Unsurprisingly, we have seen a drop in direct mail fundraising efforts from higher education advancement departments over the past year. Just as COVID-19 has changed the way students learn and participate in campus life, it has also changed the way schools operate. Advancement teams have changed how, and who, they ask for donations. If your fundraising strategy has not evolved yet, it is time.
Pivoting Away from Budget Cuts
Last spring, 54 percent of advancement staff members from a variety of master’s colleges and universities who responded to a WASHBURN & McGOLDRICK survey said they were not confident that their school would reach its fundraising goals in 2020. Aside from dwindling donations, budget cuts added to this feeling of uncertainty. According to EAB’s (formerly Education Advisory Board) June 2020 survey, nearly half of advancement leaders were expecting cuts to their budgets of 10 percent or more. It is also worth noting that once these cuts are made, it is rare to see the same amount of money return to the same places.
Thankfully, advancement staff across the country have become experts in pivoting, because appeals can only be halted for so long. Fundraising to get donations is one of the major ways higher education institutions sustain themselves. At Roger Williams University, tuition covers around 80 percent of their costs.
“We are very dependent on tuition and room and board revenue,” Lauren Tierney Swensen, Director of Annual Giving at RWU, said.
Spring at RWU was a whirlwind, as it was almost everywhere. Students were sent home early in March, and because of this, room and board costs were cut in half. Also, their normal day of giving campaign occurs in April, but that did not happen in 2020 due to their sensitivity toward widespread financial struggles. However, because the university relies so heavily on that revenue, appeals of some kind had to be made in short time.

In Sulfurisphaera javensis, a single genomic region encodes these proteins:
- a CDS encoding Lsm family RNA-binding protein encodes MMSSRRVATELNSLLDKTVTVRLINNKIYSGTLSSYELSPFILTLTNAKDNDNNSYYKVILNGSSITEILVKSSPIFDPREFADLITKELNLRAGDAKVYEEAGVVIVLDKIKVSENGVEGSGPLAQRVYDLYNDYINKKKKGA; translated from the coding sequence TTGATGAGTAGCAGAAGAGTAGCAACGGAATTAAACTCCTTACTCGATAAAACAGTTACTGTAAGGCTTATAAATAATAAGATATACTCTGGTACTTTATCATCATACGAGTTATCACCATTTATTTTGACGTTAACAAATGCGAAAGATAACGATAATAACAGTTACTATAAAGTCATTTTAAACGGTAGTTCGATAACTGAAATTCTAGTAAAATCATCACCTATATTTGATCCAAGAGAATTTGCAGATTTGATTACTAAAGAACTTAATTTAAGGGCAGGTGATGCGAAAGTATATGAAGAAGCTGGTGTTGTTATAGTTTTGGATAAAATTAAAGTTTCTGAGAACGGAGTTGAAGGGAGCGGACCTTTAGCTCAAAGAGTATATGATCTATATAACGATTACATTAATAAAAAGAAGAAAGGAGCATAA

Around 500 calls were made to families of students during which members of the advancement team suggested reinvesting the money they were saving on room and board as a tax-deductible donation. However, they were still mindful that many people may not have been in the position to give freely during that time. So, the advancement team worked with the financial aid department to identify some of the families who would be better left out of the appeal. In the end, almost a quarter million was reinvested.
“That number is a drop in a bucket when you look at the numbers, but still incredible,” said Tierney Swensen.
Part of the reason these calls were so successful was due to the personal and careful nature of the conversations. The first talking point was always, “how are you doing?” If the answer was dismal, advancement staff could pivot to outreach by asking them about their situation and if the RWU community could do anything to help. This method quickly informed the caller if the person on the other end would be receptive to an appeal or not. Tierney Swensen reported that the number of people who said no after an ask during the campaign was unusually low.
Donors Are Still Giving to Meaningful Causes
According to a report from the Fundraising Effectiveness Project, charitable giving rebounded in the second quarter of 2020, boosting total giving in the first six months of the year by nearly 7.5 percent on a year-over-year basis. The thing is, giving never takes a complete nosedive, nor does it decrease and increase in direct correlation to the stock market. The biggest change we have seen in donor behaviors over the past year is which causes they are choosing to give to. Many shifted funds they would normally donate to their alma mater to crisis-related causes, or even political campaigns considering 2020 was a presidential election year.
In response to this, RWU focused their fall homecoming appeal on raising money specifically for financial aid. They kept their efforts subtle but refused to entirely ignore the opportunity to get donors to show their support. RWU has also seen a lot of donations come through for memorial funds and scholarships.
“When people find meaning in something, they’ll find a way to support it,” Tierney Swensen said.
Integrated Campaigns Are More Important Than Ever